Monday, 22 December 2008

For women writers or men in search of inspiration

Margaret WilkinsonMslexia, a British publication featuring female writers, is sponsoring a short-story contest (and in case you're in lack of inspiration, kickstarts your imagination with a number of interesting prompts.

Think of a true but unusual incident that once happened to you (or to someone you know) involving either: a stranger, a relative, a lover, a child, an animal (or pet), clothes, or money. Write notes about the incident answering these questions: Who? (Characters involved) What? (The action) When? (Time of year) Where? (Landscape) Background? (The news at the time.) Now ask yourself why it happened. This is the essence of the story. Now re-envision the incident, changing one element: the main character; his/her reaction; the climate; the outcome. Or simply transfer your memory to a time in the past (or future) that interests you.

Write in first person but from the point of view of a character very different to yourself: an old woman; a child; a pregnant woman; a new bride; a new groom; a jilted lover; a blind man. Choose one of the following titles: I Got Drunk in an Empty House or I Dug a Hole in the Back Garden. Don’t reveal who you are, but let your (new) identity inform your thoughts and actions as you explore this scenario and its possibilities for a short story.

Choose a seemingly minor reason to produce anxiety: an invitation to a party; running out of milk; a thunderstorm. Write in first person from the point of view of someone who is obsessing about this concern. As the writing progresses, see if you can raise your anxiety levels. Can this monologue build to a revelation? Is there a story emerging?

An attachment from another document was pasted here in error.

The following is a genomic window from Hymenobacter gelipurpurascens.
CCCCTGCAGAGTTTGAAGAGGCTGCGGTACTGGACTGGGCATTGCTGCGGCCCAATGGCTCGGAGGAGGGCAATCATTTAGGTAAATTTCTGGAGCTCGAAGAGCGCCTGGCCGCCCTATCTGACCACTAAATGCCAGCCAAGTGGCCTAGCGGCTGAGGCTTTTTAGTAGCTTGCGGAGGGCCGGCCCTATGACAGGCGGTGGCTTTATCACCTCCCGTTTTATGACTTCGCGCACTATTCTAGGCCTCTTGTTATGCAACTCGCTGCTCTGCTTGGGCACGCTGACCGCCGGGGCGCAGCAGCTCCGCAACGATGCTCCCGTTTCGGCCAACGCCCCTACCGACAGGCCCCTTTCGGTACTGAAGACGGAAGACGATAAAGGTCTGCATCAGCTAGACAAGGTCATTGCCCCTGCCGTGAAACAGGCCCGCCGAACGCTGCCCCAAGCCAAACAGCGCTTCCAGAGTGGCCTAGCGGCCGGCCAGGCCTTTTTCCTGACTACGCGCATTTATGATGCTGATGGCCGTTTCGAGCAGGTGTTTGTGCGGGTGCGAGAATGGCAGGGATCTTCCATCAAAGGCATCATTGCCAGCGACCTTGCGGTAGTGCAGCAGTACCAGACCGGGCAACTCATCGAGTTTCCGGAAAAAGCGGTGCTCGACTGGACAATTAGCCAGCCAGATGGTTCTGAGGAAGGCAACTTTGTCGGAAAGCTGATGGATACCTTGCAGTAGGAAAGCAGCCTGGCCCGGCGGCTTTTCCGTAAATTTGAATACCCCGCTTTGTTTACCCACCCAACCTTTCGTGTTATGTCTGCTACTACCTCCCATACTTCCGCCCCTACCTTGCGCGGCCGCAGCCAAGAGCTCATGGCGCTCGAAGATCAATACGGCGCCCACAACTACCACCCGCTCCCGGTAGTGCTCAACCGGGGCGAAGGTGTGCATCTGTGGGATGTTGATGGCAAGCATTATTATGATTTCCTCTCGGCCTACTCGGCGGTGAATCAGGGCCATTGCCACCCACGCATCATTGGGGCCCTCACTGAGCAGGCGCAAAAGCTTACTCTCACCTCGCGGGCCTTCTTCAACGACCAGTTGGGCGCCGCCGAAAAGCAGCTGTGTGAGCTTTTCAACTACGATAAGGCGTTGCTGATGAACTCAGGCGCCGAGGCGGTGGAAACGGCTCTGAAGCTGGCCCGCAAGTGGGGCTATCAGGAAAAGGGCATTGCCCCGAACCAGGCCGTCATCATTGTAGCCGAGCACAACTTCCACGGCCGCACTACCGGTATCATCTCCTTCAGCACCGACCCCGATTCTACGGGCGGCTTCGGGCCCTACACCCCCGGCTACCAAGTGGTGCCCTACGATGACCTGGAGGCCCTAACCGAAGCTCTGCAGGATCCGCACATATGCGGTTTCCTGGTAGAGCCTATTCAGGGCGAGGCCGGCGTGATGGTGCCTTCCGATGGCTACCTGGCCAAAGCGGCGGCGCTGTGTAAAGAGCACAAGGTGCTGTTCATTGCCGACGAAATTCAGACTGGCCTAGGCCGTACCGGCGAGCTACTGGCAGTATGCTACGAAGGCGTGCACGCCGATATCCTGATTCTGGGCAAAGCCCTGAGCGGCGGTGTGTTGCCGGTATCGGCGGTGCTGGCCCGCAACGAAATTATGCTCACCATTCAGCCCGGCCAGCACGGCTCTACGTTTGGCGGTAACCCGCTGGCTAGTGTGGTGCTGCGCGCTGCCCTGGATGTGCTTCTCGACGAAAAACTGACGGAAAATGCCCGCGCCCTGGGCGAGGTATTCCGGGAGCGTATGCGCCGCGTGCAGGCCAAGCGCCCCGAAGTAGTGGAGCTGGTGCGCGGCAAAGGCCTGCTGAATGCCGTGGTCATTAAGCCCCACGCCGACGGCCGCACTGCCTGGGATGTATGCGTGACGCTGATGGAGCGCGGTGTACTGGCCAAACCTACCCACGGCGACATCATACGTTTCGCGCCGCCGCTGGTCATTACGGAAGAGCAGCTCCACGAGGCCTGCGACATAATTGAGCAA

Find a news item that interests you. Identify a minor character in that story whose point of view you’d like to develop. (It could be someone very peripheral to the events, or someone not even mentioned but suggested by the events.) You might also like to adapt this technique by taking a minor character from a novel and making that person the main character of a new story.

Collect obits that interest you. Cut them up into discrete segments and combine segments from different lives into a single life story. Don’t worry about gender. Just combine the various incidents and achievements and then shape the character and decide on a gender.

There are even more prompts on the contest page. Even if you're not interested in entering the contest, the prompts are unusually good ones, at least in my opinion.

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Janna Qualman said...

Very cool! Thanks for sharing these details; I'll be certain to check out the link.

Merry Christmas, dear Janet. Hugs!

Janet said...

Merry Christmas to you too. :o)


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